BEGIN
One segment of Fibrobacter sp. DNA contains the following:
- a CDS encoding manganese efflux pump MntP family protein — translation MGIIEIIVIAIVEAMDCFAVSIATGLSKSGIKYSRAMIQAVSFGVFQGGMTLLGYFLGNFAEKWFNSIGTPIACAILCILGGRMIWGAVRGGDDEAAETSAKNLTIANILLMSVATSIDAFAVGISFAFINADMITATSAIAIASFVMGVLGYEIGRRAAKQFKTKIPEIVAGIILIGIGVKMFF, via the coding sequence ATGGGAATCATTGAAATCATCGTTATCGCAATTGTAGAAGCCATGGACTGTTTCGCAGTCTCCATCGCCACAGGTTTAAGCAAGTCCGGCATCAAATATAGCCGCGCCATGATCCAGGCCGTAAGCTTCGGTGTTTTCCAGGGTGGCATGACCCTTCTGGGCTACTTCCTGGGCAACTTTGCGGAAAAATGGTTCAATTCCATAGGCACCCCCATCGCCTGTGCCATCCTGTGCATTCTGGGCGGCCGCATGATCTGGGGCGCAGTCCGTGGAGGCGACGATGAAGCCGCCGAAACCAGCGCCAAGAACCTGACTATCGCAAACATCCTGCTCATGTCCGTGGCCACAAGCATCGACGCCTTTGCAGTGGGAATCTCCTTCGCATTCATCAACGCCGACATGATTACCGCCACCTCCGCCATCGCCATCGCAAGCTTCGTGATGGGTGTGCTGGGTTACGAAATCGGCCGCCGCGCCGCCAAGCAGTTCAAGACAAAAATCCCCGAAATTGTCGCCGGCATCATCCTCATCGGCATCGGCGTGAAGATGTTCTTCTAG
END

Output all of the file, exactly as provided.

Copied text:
One segment of Fibrobacter sp. DNA contains the following:
- a CDS encoding manganese efflux pump MntP family protein — translation MGIIEIIVIAIVEAMDCFAVSIATGLSKSGIKYSRAMIQAVSFGVFQGGMTLLGYFLGNFAEKWFNSIGTPIACAILCILGGRMIWGAVRGGDDEAAETSAKNLTIANILLMSVATSIDAFAVGISFAFINADMITATSAIAIASFVMGVLGYEIGRRAAKQFKTKIPEIVAGIILIGIGVKMFF, via the coding sequence ATGGGAATCATTGAAATCATCGTTATCGCAATTGTAGAAGCCATGGACTGTTTCGCAGTCTCCATCGCCACAGGTTTAAGCAAGTCCGGCATCAAATATAGCCGCGCCATGATCCAGGCCGTAAGCTTCGGTGTTTTCCAGGGTGGCATGACCCTTCTGGGCTACTTCCTGGGCAACTTTGCGGAAAAATGGTTCAATTCCATAGGCACCCCCATCGCCTGTGCCATCCTGTGCATTCTGGGCGGCCGCATGATCTGGGGCGCAGTCCGTGGAGGCGACGATGAAGCCGCCGAAACCAGCGCCAAGAACCTGACTATCGCAAACATCCTGCTCATGTCCGTGGCCACAAGCATCGACGCCTTTGCAGTGGGAATCTCCTTCGCATTCATCAACGCCGACATGATTACCGCCACCTCCGCCATCGCCATCGCAAGCTTCGTGATGGGTGTGCTGGGTTACGAAATCGGCCGCCGCGCCGCCAAGCAGTTCAAGACAAAAATCCCCGAAATTGTCGCCGGCATCATCCTCATCGGCATCGGCGTGAAGATGTTCTTCTAG